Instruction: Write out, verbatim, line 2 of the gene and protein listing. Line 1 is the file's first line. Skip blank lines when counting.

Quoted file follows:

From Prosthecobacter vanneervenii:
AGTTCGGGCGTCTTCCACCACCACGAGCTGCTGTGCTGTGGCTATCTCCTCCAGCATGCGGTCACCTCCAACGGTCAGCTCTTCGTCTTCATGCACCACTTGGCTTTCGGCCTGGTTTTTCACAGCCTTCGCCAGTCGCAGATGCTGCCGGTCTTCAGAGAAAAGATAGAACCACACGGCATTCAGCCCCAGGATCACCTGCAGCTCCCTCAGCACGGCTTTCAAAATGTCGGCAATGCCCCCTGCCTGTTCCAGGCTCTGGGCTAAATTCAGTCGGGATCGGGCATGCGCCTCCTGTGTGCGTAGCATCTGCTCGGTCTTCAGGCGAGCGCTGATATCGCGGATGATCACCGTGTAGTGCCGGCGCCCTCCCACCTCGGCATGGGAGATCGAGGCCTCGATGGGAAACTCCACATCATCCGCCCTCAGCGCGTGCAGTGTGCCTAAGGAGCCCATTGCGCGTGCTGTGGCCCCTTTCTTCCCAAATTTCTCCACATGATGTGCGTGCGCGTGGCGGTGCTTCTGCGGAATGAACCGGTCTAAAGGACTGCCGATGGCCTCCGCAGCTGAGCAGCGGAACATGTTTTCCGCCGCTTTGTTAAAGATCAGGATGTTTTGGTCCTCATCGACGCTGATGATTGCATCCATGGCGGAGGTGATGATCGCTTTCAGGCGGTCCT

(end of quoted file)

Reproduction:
AGTTCGGGCGTCTTCCACCACCACGAGCTGCTGTGCTGTGGCTATCTCCTCCAGCATGCGGTCACCTCCAACGGTCAGCTCTTCGTCTTCATGCACCACTTGGCTTTCGGCCTGGTTTTTCACAGCCTTCGCCAGTCGCAGATGCTGCCGGTCTTCAGAGAAAAGATAGAACCACACGGCATTCAGCCCCAGGATCACCTGCAGCTCCCTCAGCACGGCTTTCAAAATGTCGGCAATGCCCCCTGCCTGTTCCAGGCTCTGGGCTAAATTCAGTCGGGATCGGGCATGCGCCTCCTGTGTGCGTAGCATCTGCTCGGTCTTCAGGCGAGCGCTGATATCGCGGATGATCACCGTGTAGTGCCGGCGCCCTCCCACCTCGGCATGGGAGATCGAGGCCTCGATGGGAAACTCCACATCATCCGCCCTCAGCGCGTGCAGTGTGCCTAAGGAGCCCATTGCGCGTGCTGTGGCCCCTTTCTTCCCAAATTTCTCCACATGATGTGCGTGCGCGTGGCGGTGCTTCTGCGGAATGAACCGGTCTAAAGGACTGCCGATGGCCTCCGCAGCTGAGCAGCGGAACATGTTTTCCGCCGCTTTGTTAAAGATCAGGATGTTTTGGTCCTCATCGACGCTGATGATTGCATCCATGGCGGAGGTGATGATCGCTTTCAGGCGGTCCT